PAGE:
With so many initiatives afoot, both inside and outside firms, the rise of women in hedge funds is now an unstoppable trend that can only gather more momentum. Two of those in our last report have already struck out alone to launch their own firms: Grace Gu has left Graham to launch Dracaena Capital and Rashmi Kwatra has departed Prince Street Capital Management to set up Sixteenth Street Capital. We expect to find more women to populate this report’s sibling – our “Tomorrow’s Titans” report of “rising star” portfolio managers – over the coming years. If China rather suddenly has more than 100 female billionaires (per Forbes), making up two-thirds of the global total, then the global hedge fund industry should also be capable of spawning more women billionaires.
As the leading hedge fund services provider world-wide and a global proponent of gender parity, EY is proud to sponsor this edition of the 50 Leading Women in Hedge Funds report. We congratulate the fifty extraordinary honorees who have been selected by The Hedge Fund Journal. They are an elite group of professionals who are leading by example and shaping the future of the industry.
At the heart of progress, we must constantly evaluate the role that women play as a vital talent resource, one that contributes to economic growth and prosperity.
Based on the World Economic Forum Global Gender Gap Report (2017), the gender gap across the world widened for the first time in a decade in 2017. At this rate, it will take another 217 years for women to achieve gender parity in the workplace. It is high time we translate into action the power our organizations hold to be influential platforms for far-reaching social change. We can be the catalyst for change – and together with our communities, partners, customers and employees – build a better functioning world with equal opportunities and rights for everyone to succeed. Ultimately, we can build a better working world for us all.
We believe it is imperative that today’s organisations appreciate that women’s advancement and leadership are central to business performance and economic growth. At EY, gender parity is a priority. We are proud to have earned the distinction of being the leading professional services firm for diversity and inclusiveness. We have been on Diversity Inc.’s Top 10 Companies for Diversity for five consecutive years, were named the #1 firm on their 2017 Top 50 Companies for Diversity list – which considers metrics such as hiring, retaining and promoting women – and have been named in the Working Mother’s Top 10 Best Companies List for 12 years. Also, in 2018 and for the fifth consecutive year, EY has been named one of the “NAFE Top Companies for Executive Women” by the National Association for Female Executives, which honors American corporations that identify and promote successful women.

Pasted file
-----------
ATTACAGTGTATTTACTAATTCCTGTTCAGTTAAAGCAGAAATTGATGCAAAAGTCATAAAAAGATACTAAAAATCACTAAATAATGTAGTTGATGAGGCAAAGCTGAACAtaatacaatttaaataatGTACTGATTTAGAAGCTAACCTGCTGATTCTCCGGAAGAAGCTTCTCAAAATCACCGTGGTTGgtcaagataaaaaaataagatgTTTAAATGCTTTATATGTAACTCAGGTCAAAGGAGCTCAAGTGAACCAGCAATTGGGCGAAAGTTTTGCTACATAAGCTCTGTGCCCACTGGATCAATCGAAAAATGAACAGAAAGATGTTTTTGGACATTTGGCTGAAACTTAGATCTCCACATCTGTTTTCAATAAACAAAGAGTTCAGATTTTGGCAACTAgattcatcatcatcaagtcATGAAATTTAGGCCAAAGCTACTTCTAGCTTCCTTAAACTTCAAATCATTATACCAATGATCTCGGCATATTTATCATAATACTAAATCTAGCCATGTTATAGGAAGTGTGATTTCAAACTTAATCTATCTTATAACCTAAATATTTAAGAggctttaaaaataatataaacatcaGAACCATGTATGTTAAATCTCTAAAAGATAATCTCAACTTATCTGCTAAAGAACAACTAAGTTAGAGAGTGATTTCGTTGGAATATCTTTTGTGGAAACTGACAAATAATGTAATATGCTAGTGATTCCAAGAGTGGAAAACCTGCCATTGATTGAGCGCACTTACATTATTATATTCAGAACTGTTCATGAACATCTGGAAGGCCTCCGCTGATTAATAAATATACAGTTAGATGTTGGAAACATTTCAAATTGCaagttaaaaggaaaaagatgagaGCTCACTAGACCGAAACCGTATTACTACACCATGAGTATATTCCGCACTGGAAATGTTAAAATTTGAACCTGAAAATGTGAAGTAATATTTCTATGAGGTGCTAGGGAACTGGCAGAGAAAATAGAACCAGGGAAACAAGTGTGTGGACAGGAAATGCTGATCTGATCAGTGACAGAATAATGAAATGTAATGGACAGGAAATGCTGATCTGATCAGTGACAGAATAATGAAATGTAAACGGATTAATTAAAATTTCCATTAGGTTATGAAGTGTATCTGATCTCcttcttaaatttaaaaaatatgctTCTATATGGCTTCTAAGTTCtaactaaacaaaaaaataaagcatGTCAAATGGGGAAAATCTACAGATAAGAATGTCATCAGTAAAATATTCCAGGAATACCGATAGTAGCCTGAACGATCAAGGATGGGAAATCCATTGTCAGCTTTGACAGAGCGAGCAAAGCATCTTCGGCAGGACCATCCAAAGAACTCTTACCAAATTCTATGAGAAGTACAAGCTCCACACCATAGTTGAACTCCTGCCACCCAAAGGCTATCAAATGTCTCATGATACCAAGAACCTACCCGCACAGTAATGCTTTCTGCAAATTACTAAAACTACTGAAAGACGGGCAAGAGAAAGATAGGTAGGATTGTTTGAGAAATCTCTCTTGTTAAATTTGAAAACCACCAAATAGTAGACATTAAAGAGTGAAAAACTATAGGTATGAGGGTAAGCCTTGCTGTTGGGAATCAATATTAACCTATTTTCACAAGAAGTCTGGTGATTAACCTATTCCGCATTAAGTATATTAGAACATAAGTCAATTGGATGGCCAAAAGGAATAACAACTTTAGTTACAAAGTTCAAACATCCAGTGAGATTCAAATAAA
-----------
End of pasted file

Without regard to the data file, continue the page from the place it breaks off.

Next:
We are also incredibly proud of our strategic collaboration with Girls Who Code, a program that teaches thousands of young women in the US about such things as mobile app development, robotics and web design. And our global platform, Women. Fast forward, strives to accelerate the inclusion of women in the workforce, and calls upon others to put gender on their agendas.
Through personal commitment and purposeful action, we can create a ripple effect that not only advances women in the workplace today but also redefines opportunities for future generations. Together we can forge a lasting legacy of growth, increased prosperity and stronger communities throughout the world.
With this, let us take the opportunity to recognize and congratulate the truly exceptional women represented in the 2018 edition of the 50 Leading Women in Hedge Funds report – not just because they are women, but because they exemplify success and leadership, and are an inspiration to others.